Here is her question in its entirety:
“I also know that French “slang” terms are not considered “proper” and are not to be used with people you don’t know pretty well. English jargon/slang doesn’t carry this same negative stigma to Americans- I am not talking “gros mots” here, btw.”
Well, it’s all a question of social class and also what kind of slang is being used.
In my opinion French slang carries a negative stigma only in the more bourgeois layers of the population, not in the middle and lower classes (not even among the “nouveaux riches”).
Now, there’s no one French slang, but many. I even can safely say that French slang is richer than American English slang. Once again, we’re talking about slang and not curse words and I assume that the situation is far more different (thus more similar to France) with British English.
And both things (the fact that it has a negative stigma among the bourgeois and the fact that it’s very rich) are totally linked.
Most French slangs come from working class jobs. Many different professions used to use specific terms -related or not to their profession- to communicate. Partly because back in the days people tended to stay among their own much more than today. Of course, the rich didn’t hang out with the poor (neither today), but also, let’s say butchers tended to hang out with other butchers, etc. Competition was not as much of an issue back then (think about guilds and such), and they all ran into each other constantly, when going to Les Halles for example and in Paris’ case.
Concerning Les Halles, you need to know that before being a crappy shopping mall, it was the main (and only?) wholesale market of Paris where all the products coming from farms all over France where send to then sold to Parisian retailers. I’m mentioning this here, because it has its importance as Les Halles is more or less the birthplace of most Parisian slangs.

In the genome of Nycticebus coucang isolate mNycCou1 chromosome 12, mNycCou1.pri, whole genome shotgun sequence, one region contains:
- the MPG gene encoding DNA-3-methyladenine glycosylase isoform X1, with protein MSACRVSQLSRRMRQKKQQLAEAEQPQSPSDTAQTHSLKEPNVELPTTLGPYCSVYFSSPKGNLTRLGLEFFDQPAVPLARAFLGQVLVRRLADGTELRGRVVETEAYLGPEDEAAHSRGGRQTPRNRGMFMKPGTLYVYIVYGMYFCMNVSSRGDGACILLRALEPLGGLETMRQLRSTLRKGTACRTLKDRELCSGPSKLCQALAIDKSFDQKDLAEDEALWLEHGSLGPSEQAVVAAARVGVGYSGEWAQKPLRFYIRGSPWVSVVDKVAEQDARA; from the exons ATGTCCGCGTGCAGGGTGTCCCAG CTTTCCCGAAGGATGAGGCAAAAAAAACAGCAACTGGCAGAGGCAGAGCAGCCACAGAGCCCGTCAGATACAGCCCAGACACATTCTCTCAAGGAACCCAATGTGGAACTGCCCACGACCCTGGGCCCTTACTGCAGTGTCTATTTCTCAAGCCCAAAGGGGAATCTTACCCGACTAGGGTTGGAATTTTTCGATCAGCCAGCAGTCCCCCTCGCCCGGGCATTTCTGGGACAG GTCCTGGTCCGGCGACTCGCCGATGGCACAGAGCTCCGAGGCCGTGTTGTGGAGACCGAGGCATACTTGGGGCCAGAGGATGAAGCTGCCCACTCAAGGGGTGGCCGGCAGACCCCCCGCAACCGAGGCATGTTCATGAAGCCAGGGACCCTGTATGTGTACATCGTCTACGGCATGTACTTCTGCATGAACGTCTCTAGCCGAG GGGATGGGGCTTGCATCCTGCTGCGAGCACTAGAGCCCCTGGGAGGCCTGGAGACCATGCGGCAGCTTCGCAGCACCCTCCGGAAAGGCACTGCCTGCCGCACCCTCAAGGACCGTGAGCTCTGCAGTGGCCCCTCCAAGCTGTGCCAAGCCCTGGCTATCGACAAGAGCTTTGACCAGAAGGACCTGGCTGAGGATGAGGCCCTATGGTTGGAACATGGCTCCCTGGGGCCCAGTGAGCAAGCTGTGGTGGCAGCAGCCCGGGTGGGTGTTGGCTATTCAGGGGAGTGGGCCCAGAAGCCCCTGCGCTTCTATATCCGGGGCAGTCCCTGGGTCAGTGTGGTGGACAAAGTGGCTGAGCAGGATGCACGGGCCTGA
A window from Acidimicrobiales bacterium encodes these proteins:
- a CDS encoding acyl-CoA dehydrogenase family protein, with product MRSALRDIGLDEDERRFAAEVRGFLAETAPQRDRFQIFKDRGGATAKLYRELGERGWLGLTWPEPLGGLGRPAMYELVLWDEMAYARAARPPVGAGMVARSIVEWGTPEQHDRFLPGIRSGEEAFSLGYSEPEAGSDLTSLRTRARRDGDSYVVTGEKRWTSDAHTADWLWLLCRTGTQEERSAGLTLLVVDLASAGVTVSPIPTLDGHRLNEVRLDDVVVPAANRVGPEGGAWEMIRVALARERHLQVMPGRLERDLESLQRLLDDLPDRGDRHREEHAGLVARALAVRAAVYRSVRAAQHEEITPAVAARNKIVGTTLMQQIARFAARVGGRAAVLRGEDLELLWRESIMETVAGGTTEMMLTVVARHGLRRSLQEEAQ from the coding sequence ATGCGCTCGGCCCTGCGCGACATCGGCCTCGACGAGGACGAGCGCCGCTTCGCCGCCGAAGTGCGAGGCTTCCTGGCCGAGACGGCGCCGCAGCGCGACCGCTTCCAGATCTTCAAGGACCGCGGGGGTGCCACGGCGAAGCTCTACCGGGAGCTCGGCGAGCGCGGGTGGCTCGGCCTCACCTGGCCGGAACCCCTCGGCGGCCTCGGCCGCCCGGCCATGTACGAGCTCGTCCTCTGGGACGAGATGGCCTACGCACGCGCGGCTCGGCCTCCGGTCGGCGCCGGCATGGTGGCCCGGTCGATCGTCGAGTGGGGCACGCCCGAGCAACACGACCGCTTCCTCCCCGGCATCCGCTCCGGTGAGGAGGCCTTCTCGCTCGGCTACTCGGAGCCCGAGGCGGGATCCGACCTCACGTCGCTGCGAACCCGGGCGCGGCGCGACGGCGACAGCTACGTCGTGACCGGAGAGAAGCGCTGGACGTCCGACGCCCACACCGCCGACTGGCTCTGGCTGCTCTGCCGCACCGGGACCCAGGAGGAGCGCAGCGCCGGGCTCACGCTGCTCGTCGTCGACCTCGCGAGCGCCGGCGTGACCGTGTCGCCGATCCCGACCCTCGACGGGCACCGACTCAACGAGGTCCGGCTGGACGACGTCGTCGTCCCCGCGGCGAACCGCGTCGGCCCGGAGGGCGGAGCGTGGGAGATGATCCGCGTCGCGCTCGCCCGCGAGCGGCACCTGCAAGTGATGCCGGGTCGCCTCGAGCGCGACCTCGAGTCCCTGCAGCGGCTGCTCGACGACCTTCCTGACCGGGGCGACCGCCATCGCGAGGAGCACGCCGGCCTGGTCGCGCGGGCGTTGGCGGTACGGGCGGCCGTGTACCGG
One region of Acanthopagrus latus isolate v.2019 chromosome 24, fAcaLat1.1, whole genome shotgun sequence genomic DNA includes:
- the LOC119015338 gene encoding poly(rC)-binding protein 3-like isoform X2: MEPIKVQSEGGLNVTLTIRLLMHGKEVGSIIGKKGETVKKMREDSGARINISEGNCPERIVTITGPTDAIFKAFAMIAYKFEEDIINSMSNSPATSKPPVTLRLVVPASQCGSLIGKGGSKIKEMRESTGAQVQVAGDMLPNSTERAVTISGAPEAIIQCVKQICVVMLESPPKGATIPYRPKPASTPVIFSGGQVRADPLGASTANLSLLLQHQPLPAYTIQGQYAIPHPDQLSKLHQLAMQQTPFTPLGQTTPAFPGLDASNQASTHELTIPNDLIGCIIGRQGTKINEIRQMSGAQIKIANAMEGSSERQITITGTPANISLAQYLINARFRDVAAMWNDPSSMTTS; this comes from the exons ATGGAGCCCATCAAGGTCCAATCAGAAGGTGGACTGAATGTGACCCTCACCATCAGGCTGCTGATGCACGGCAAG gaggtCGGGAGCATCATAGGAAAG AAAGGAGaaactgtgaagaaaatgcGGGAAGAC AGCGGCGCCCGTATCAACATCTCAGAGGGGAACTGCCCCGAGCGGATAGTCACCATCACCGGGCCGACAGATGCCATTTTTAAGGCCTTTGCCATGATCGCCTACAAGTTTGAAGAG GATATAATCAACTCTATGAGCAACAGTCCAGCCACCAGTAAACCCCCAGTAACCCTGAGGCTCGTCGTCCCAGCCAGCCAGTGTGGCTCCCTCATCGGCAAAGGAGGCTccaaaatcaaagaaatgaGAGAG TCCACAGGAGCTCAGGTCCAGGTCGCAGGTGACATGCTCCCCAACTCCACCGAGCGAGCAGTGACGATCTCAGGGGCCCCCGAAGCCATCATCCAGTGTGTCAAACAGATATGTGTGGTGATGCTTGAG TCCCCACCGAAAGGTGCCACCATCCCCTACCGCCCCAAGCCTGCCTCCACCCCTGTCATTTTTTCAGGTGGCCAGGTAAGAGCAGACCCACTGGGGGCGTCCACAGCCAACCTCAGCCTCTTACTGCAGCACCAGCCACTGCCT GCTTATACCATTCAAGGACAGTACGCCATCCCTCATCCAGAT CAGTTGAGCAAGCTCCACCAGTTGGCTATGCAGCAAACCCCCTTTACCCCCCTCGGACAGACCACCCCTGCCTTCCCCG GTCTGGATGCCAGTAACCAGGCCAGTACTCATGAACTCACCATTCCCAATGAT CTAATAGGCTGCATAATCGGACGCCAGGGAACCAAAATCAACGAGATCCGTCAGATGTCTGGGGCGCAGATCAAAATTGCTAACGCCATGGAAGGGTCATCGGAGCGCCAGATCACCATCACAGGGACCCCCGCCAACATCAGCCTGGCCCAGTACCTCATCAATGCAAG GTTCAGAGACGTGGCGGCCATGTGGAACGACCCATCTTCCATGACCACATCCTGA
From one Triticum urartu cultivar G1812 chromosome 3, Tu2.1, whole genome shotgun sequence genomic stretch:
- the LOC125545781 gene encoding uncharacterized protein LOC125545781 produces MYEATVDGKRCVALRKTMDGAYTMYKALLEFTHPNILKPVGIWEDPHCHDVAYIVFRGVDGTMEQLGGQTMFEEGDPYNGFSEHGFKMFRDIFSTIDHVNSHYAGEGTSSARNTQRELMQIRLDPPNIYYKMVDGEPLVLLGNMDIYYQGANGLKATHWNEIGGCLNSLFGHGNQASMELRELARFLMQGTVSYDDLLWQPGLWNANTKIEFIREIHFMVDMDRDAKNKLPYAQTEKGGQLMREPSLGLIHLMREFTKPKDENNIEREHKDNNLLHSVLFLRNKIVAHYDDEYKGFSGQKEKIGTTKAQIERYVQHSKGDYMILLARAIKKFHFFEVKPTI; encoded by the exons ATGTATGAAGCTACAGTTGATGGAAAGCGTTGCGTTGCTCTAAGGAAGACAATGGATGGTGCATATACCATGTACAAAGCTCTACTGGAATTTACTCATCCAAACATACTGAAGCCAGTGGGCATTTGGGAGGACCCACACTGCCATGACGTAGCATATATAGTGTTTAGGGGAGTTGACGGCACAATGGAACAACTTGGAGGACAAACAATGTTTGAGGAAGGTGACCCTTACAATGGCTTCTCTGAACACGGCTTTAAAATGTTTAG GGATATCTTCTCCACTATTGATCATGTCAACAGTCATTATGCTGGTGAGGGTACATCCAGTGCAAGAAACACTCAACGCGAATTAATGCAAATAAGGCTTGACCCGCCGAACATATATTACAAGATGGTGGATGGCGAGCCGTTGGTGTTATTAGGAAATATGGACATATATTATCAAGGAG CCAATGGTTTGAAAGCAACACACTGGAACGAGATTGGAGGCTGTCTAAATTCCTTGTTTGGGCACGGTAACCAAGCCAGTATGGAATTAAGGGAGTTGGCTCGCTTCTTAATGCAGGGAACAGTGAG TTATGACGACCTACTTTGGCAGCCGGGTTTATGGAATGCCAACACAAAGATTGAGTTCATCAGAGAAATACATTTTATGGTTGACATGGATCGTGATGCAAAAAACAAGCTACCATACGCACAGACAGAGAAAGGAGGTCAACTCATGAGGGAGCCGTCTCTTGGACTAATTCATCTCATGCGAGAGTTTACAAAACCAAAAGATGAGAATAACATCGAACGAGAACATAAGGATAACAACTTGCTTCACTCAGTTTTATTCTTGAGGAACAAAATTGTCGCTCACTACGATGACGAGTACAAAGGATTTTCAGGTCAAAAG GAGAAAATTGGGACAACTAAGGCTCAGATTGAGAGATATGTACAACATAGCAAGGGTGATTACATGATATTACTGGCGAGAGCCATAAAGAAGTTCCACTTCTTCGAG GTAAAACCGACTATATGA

So, people from the same profession tended to develop similar words and expressions, partly because when you are a more or less tight group you tend to develop your own expressions and ways of expressing things (this is roughly why there are many languages in the world and not just one), partly because it could be used as a “secret” language when they wanted to talk in front of a costumer or somebody else without wanting to be understood by said person.
On the other hand, the bourgeoisie and the upper class in general (it was the same thing until quite recently) also tended to develop their own words and expressions, but as they were the dominant class, it didn’t become slang, but new words and expressions in the official language.
Which brings us to today where professional slangs have partly disappeared, partly merged into what we call today “French slang”, but to the eyes of the bourgeoisie nothing has changed, using slang still has this lower class connotation, hence the fact that they think poorly of it.
And if this is a very Parisian phenomenon, one must also mention regional slangs, which are words and expressions developed in specific regions of France and which carry the same stigma because of the fact that the dominant class considers non-Parisian France pretty much the same way it considers the lower Parisian classes, with much disdain.
But while I’m sure you’re thankful for all of this information and background, you might also think that doesn’t really help you in your everyday life.
So what’s the situation today with the use of slang?
When is it OK to use slang, and when is it not?
My answer is simple (and at the same time, not): It depends who you’re talking to.
The problem for non native speakers of French is that it’s a very intuitive thing (like it is with every other language, it’s not specific to French). It’s growing up with the language that makes you know when it is OK to use a certain word or expression and when it’s not. Especially because slang is not a unified thing. There are many slangs, and even many different levels of slangs in “one” slang.
So if you’re not a native speaker of French, the only thing I can tell you is that to be adventurous and try using certain words with different people and see their reactions to it. And if you’re not adventurous, just listen to people from different social backgrounds and pay attention to the words they use and the words they don’t.
Also keep in mind that this feeling of the language (as opposed to the knowledge of the language) is pretty much the last thing one gets when learning a language. Once you’re there, you’re completely bilingual. And I know very few people that are there with French. I even remember my professors in the US who spoke perfect French (perfect grammar of course, but also perfect pronunciation, even their accent was sort of French) but once in a while they would misuse a familiar term and that would betray them…